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Wikimedia Developer Summit/2016/Collaboration

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This is the session pad for the Collaboration working area (T119030), main topic Make code review not suck (T114419) slated to begin at 2:00 PM on Tuesday, January 5.


T119030 - Working area overview: "Central problem: how do we scale editing our code up to populations similar to editing our projects, proportionally increasing our positive impact and productivity?

Main session focus:

T114419- Make code review not suck

There is enough evidence that our code review process causes frustration. How bad a problem is this? Beyond the visible symptoms, what are the root causes of the long backlogs? Which are the potential solutions worth exploring? In particular, how can we re-arrange social conventions to make Code Review run better. While solving the problem in this session is a non-goal, having people leave the meeting feeling that one day we will have solved the problem - is a goal.


  • 10 minutes: session introduction
  • 25 minutes: Discussion of root problems of frustration. Or if there even is frustration
  • 30 minutes: Discussion of potential solutions to problems
  • 15 minutes: Conclusion. How do people feel about what's been discussed. Reflections on stuff discussed. Are there solutions that specificly excite people. Next steps.





Please prepopulate this section with the goals of the meeting, and anticipate that collaborative editing around fulfillment of goals. This is a great place to capture action items from the conversation.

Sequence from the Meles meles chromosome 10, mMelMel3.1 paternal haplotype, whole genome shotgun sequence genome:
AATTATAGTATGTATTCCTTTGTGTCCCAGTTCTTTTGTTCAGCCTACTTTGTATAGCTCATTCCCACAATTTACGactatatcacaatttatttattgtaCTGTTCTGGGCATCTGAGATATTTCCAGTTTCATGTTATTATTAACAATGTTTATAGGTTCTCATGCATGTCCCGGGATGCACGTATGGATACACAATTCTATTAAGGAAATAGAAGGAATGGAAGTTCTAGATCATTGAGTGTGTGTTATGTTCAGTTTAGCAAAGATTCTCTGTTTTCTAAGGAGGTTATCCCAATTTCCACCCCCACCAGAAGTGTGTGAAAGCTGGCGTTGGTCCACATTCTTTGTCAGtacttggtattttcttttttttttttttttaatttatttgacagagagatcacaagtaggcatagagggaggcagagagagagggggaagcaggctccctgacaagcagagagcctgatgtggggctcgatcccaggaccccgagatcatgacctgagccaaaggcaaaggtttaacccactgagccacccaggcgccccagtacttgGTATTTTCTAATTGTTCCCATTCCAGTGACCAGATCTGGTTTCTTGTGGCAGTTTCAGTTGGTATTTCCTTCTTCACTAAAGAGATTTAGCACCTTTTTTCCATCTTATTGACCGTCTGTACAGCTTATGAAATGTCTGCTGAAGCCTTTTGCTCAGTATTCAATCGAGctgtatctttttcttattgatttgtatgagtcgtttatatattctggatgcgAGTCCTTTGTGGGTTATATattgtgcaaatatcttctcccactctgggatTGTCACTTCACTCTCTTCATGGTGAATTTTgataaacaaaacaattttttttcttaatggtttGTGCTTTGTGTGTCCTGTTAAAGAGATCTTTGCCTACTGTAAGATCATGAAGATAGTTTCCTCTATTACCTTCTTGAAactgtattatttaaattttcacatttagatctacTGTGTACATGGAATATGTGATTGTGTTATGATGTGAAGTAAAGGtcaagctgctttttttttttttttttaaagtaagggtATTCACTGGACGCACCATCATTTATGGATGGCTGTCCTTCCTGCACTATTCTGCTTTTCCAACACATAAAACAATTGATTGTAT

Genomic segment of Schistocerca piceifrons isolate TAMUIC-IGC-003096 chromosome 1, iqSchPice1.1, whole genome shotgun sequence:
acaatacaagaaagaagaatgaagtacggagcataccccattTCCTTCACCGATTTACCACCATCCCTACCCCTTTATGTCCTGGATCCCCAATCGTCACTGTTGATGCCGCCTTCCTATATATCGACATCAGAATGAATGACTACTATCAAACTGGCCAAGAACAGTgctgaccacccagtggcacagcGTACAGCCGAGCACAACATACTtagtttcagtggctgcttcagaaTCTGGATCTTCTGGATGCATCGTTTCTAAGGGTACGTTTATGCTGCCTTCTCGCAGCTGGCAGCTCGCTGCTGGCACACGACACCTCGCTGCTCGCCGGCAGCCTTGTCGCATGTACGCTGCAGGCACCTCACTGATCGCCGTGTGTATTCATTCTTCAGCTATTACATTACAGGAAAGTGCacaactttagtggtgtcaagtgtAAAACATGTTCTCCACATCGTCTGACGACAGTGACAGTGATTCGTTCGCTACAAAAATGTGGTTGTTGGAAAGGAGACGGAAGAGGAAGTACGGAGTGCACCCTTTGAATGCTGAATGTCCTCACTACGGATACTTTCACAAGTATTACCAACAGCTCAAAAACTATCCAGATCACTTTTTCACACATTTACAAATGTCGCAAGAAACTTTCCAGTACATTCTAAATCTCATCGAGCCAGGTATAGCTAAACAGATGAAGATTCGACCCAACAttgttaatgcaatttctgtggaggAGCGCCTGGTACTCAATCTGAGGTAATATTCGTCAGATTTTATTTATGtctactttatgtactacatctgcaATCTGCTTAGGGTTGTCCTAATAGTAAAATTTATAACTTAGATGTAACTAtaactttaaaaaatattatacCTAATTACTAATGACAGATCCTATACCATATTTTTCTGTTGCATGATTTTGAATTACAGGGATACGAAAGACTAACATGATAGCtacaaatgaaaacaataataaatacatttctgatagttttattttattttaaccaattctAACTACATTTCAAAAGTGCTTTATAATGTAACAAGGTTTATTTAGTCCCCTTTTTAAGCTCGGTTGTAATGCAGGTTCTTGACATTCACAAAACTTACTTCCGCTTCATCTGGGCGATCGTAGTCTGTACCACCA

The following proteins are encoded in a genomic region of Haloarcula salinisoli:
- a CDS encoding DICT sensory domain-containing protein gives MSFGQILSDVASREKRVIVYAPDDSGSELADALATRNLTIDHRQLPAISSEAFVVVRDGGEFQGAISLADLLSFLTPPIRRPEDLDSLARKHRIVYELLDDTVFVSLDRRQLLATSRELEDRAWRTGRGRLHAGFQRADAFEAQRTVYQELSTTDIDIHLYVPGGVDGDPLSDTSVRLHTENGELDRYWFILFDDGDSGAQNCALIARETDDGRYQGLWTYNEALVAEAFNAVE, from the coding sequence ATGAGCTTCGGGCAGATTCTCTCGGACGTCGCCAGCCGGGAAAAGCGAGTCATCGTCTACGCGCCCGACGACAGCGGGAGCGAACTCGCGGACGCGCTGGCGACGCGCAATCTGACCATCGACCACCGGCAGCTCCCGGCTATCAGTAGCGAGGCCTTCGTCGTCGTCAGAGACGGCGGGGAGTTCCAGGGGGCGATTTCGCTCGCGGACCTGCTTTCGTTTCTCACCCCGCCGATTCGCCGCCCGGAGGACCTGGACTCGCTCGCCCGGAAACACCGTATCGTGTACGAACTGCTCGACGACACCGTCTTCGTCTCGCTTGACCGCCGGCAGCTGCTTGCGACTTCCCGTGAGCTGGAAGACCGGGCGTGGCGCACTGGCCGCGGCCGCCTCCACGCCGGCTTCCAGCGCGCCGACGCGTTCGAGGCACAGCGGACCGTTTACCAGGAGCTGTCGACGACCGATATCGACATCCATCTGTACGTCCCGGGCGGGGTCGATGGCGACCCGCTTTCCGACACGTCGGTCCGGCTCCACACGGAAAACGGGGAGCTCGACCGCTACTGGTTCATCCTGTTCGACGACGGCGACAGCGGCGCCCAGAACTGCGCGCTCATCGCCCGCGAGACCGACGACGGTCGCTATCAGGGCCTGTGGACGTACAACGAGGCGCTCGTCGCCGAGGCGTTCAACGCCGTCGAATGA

• We have a better idea about the root causes of the problem
  • We have a number of ideas about how to fix the problem
  • [A somewhat meta goal] People feel hope that the situation will improve


This section is where an attempt is made to capture the gist of who said what, in what order. A transcript isn't necessary, but it's useful to capture the important points made by speakers as they happen.

Session guidelines[edit]

This checklist exists to help each session at WikiDev meet the following goals:

  • Have productive discussion about topics that need face-to-face time
  • Make progress towards agreement on a solution
  • Document what was discussed, including areas of agreement and disagreement
  • Create written list of action items for follow up
  • Update or create Phabricator tasks as appropriate

Specific tasks:

  1. Assign meeting roles:
    • Facilitator
    • Gatekeeper
    • Scribe
    • Timekeeper
  2. Facilitator: run session to achieve specific goals.
    • State or build consensus towards meeting goal and style, referencing one of these meeting types:
      • Problem-solving: surveying many possible solutions
      • Strawman: exploring one specific solution
      • Field narrowing: narrowing down choices of solution
      • Consensus: coming to agreement on one solution
      • Education: teaching people about an agreed solution
    • Identify agenda items and guide discussion to stay on topic
    • Redirect participants who begin venting or discussing things that can be done online
  3. Scribe(s): Document the session
  4. Gatekeeper: Actively manage participation
    • Interrupt people if they are dominating the discussion
    • Help people who are having difficulty being heard
    • If the gatekeeper is talking too much, someone else should interrupt them
  5. Timekeeper: Keep track of time left and point out time passing to facilitator
    • If possible, estimate time for each topic written by scribes
    • Let people know when a topic has gone over its time
    • Give a warning when 5-10 minutes are left